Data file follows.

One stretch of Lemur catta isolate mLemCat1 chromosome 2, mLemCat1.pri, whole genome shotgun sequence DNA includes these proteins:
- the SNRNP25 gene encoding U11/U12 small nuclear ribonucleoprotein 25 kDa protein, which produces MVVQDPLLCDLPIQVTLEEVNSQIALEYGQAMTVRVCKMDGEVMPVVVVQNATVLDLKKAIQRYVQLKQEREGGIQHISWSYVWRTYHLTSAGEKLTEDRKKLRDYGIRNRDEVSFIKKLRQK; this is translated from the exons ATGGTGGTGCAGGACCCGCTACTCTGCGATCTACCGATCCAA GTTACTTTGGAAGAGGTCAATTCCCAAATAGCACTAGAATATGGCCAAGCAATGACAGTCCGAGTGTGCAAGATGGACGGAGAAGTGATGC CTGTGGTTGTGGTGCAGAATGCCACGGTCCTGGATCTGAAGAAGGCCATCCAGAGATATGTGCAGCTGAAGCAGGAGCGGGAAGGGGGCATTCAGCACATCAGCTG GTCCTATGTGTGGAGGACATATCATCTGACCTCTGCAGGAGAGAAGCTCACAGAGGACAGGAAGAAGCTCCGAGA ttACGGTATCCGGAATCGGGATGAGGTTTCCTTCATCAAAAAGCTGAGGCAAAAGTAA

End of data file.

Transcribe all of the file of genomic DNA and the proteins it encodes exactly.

One stretch of Lemur catta isolate mLemCat1 chromosome 2, mLemCat1.pri, whole genome shotgun sequence DNA includes these proteins:
- the SNRNP25 gene encoding U11/U12 small nuclear ribonucleoprotein 25 kDa protein, which produces MVVQDPLLCDLPIQVTLEEVNSQIALEYGQAMTVRVCKMDGEVMPVVVVQNATVLDLKKAIQRYVQLKQEREGGIQHISWSYVWRTYHLTSAGEKLTEDRKKLRDYGIRNRDEVSFIKKLRQK; this is translated from the exons ATGGTGGTGCAGGACCCGCTACTCTGCGATCTACCGATCCAA GTTACTTTGGAAGAGGTCAATTCCCAAATAGCACTAGAATATGGCCAAGCAATGACAGTCCGAGTGTGCAAGATGGACGGAGAAGTGATGC CTGTGGTTGTGGTGCAGAATGCCACGGTCCTGGATCTGAAGAAGGCCATCCAGAGATATGTGCAGCTGAAGCAGGAGCGGGAAGGGGGCATTCAGCACATCAGCTG GTCCTATGTGTGGAGGACATATCATCTGACCTCTGCAGGAGAGAAGCTCACAGAGGACAGGAAGAAGCTCCGAGA ttACGGTATCCGGAATCGGGATGAGGTTTCCTTCATCAAAAAGCTGAGGCAAAAGTAA